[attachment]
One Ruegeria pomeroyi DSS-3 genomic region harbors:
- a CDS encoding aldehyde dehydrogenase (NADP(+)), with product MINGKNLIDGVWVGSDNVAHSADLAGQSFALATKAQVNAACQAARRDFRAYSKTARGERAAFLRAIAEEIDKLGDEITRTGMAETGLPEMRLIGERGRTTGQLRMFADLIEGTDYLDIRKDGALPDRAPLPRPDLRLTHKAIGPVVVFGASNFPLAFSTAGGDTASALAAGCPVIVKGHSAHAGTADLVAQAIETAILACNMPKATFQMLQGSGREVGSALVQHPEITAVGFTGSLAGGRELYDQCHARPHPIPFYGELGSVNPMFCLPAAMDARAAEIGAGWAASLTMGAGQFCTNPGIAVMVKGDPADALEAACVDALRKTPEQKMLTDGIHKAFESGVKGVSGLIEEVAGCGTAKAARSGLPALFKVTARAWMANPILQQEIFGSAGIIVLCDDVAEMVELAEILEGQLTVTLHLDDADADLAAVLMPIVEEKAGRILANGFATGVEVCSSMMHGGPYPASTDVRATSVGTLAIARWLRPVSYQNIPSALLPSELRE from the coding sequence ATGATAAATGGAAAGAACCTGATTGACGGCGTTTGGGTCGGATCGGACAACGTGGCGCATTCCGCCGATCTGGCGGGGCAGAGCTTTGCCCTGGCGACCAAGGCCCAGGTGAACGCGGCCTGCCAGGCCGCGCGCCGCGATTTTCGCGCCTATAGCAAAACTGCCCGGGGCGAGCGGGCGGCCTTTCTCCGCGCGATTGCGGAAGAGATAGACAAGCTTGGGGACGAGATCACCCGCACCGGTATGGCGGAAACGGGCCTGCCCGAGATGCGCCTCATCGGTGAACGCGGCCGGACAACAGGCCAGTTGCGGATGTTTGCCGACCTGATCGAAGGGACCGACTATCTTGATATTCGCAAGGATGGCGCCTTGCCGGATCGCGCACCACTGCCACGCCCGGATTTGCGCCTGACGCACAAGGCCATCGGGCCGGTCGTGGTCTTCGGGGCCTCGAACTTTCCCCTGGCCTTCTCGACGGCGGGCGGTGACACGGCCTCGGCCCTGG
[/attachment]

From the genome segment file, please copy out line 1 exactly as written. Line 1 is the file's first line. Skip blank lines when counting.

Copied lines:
One Ruegeria pomeroyi DSS-3 genomic region harbors: